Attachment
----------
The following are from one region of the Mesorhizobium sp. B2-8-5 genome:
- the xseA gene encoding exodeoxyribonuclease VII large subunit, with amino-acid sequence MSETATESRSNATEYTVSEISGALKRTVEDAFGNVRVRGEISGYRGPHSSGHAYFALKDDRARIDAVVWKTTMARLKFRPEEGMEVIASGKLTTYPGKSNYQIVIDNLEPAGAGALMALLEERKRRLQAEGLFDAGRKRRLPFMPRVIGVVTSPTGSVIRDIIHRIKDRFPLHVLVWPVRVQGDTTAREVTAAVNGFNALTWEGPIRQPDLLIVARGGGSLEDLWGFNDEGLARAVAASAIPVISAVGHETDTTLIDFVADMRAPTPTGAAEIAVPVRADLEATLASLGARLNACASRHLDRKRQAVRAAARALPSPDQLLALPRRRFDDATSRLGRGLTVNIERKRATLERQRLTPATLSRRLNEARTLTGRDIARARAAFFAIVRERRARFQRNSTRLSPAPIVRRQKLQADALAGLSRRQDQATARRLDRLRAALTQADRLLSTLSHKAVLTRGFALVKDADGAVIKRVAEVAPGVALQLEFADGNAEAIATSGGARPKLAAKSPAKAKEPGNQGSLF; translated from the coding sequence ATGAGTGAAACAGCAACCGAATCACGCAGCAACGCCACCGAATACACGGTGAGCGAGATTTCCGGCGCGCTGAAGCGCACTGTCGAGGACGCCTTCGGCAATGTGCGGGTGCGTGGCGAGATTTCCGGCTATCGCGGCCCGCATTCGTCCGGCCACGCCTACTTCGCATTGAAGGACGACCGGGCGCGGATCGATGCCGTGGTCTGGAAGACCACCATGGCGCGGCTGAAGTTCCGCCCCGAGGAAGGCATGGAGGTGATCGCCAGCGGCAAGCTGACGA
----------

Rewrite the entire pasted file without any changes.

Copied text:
The following are from one region of the Mesorhizobium sp. B2-8-5 genome:
- the xseA gene encoding exodeoxyribonuclease VII large subunit, with amino-acid sequence MSETATESRSNATEYTVSEISGALKRTVEDAFGNVRVRGEISGYRGPHSSGHAYFALKDDRARIDAVVWKTTMARLKFRPEEGMEVIASGKLTTYPGKSNYQIVIDNLEPAGAGALMALLEERKRRLQAEGLFDAGRKRRLPFMPRVIGVVTSPTGSVIRDIIHRIKDRFPLHVLVWPVRVQGDTTAREVTAAVNGFNALTWEGPIRQPDLLIVARGGGSLEDLWGFNDEGLARAVAASAIPVISAVGHETDTTLIDFVADMRAPTPTGAAEIAVPVRADLEATLASLGARLNACASRHLDRKRQAVRAAARALPSPDQLLALPRRRFDDATSRLGRGLTVNIERKRATLERQRLTPATLSRRLNEARTLTGRDIARARAAFFAIVRERRARFQRNSTRLSPAPIVRRQKLQADALAGLSRRQDQATARRLDRLRAALTQADRLLSTLSHKAVLTRGFALVKDADGAVIKRVAEVAPGVALQLEFADGNAEAIATSGGARPKLAAKSPAKAKEPGNQGSLF; translated from the coding sequence ATGAGTGAAACAGCAACCGAATCACGCAGCAACGCCACCGAATACACGGTGAGCGAGATTTCCGGCGCGCTGAAGCGCACTGTCGAGGACGCCTTCGGCAATGTGCGGGTGCGTGGCGAGATTTCCGGCTATCGCGGCCCGCATTCGTCCGGCCACGCCTACTTCGCATTGAAGGACGACCGGGCGCGGATCGATGCCGTGGTCTGGAAGACCACCATGGCGCGGCTGAAGTTCCGCCCCGAGGAAGGCATGGAGGTGATCGCCAGCGGCAAGCTGACGA